SELECTED INDICATORS IN WORKERS’ COMPENSATION: A REPORT CARD FOR CALIFORNIANS
Division of Workers’ Compensation Audit and Enforcement Program
The 1989 California workers’ compensation reform legislation established an audit function within the DWC to monitor the performance of workers’ compensation insurers, self-insured employers, and third-party administrators to ensure that industrially injured workers are receiving proper benefits in a timely manner.
The purpose of the audit and enforcement function is to provide incentives for the prompt and accurate delivery of workers’ compensation benefits to industrially injured workers and to identify and bring into compliance those insurers, third-party administrators, and self-insured employers who do not deliver benefits in a timely and accurate manner.
Assembly Bill 749 Changes to the Audit Program
AB 749, effective January 1, 2003, resulted in major changes to California workers' compensation law and mandated significant changes to the methodologies for file selection and assessment of penalties in the audit program.
Labor Code Sections 129 and 129.5 were amended to ensure that each audit unit will be audited at least once every five years and that good performers will be rewarded. A profile audit review (PAR) of every audit subject will be done at least every five years. Any audit subject that fails to meet a profile audit standard established by the Administrative Director (AD) of the DWC will be given a full compliance audit (FCA). Any audit subject that fails to meet or exceed the FCA performance standard will be audited again within two years. Targeted PARs or FCAs may also be conducted at any time based on information indicating that an insurer, self-insured employer, or third-party administrator is failing to meet its obligations.
To reward good performers, profile audit subjects that meet or exceed the PAR performance standard will not be liable for any penalties but will be required to pay any unpaid compensation. FCA subjects that meet or exceed standards will only be required to pay penalties for unpaid or late paid compensation and any unpaid compensation.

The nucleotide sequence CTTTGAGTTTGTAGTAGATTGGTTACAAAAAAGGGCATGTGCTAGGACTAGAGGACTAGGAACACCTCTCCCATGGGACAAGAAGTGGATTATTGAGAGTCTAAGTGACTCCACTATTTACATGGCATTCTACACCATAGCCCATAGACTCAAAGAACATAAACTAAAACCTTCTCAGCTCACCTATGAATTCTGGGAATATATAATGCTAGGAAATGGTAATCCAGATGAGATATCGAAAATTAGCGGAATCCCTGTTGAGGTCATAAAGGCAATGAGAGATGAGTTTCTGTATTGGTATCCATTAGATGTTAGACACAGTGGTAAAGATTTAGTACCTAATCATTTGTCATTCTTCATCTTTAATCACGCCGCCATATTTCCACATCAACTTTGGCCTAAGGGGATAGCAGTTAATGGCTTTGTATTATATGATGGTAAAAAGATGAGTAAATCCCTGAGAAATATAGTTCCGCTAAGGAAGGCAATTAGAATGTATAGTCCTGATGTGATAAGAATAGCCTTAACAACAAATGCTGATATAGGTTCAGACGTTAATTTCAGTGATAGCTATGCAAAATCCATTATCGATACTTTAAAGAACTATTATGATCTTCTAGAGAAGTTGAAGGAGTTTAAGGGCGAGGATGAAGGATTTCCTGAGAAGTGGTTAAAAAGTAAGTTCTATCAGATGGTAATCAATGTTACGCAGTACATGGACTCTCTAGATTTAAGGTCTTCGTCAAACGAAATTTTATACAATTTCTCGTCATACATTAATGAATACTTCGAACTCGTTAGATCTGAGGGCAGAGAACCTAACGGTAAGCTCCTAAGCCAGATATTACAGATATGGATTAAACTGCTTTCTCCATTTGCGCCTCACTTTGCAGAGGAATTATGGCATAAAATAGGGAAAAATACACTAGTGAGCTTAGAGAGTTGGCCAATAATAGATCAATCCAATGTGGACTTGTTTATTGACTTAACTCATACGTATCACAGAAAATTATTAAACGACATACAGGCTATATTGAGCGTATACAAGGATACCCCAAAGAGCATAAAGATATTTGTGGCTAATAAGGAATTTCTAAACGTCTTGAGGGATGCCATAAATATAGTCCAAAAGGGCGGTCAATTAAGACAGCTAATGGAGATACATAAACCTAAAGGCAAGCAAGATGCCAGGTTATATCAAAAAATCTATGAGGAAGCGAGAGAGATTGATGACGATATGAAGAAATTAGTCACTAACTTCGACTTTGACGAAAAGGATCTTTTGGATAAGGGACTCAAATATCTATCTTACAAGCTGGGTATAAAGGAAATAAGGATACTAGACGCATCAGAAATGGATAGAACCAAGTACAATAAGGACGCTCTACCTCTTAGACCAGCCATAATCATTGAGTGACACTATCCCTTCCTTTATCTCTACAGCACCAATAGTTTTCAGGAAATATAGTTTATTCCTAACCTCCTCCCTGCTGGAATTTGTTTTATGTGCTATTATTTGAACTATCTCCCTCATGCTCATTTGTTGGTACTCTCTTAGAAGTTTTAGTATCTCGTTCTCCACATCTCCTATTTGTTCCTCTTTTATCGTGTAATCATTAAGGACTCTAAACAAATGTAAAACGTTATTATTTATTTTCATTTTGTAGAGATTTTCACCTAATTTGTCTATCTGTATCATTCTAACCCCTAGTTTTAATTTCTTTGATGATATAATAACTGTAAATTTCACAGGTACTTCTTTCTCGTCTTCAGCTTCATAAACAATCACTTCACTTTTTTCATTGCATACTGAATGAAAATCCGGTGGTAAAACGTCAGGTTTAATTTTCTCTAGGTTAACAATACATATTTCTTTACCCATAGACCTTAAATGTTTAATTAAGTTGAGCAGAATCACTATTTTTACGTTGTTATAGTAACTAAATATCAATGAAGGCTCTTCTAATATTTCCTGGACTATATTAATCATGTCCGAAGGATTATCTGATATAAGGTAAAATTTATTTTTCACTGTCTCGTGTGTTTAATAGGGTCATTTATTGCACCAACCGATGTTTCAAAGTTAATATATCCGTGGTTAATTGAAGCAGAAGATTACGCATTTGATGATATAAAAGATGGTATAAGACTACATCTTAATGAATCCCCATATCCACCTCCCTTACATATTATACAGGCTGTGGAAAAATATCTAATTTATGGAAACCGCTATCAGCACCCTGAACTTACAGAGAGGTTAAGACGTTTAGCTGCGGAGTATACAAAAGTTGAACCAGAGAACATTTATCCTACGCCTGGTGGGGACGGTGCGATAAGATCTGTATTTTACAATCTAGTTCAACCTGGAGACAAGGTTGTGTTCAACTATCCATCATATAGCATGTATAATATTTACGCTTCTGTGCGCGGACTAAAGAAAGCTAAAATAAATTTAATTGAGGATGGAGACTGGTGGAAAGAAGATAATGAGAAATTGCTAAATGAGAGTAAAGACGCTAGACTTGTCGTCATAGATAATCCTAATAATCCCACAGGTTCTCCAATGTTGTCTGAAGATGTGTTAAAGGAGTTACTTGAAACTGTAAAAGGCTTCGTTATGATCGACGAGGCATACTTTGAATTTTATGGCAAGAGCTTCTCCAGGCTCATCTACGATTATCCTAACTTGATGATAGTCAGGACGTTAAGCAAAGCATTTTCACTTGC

Labor Code Section 129.5(e) is amended to provide for civil penalties up to $100,000 if an employer, insurer, or third-party administrator has knowingly committed or (rather than “and”) has performed with sufficient frequency to indicate a general business-practice act discharging or administering its obligations in specified improper manners. Failure to meet the FCA performance standards in two consecutive FCAs will be rebuttably presumed to be engaging in a general business practice of discharging and administering compensation obligations in an improper manner.
Review of the civil penalties assessed will be obtained by written request for a hearing before the WCAB rather than by application for a writ of mandate in the Superior Court. Judicial review of the Board's findings and order will be as provided in Sections 5950 et seq.
Penalties collected under Section 129.5 and unclaimed assessments for unpaid compensation under Section 129 are credited to the Workers' Compensation Administration Revolving Fund (WCARF).
Audit and Enforcement Unit Data
The following various charts and graphics depict workload data from 2000 through 2005. As noted on the charts, data before 2003 cannot be directly compared with similar data in 2003 and after because of the significant changes in the program effective January 1, 2003.
Overview of Audit Methodology
Selection of Audit Subjects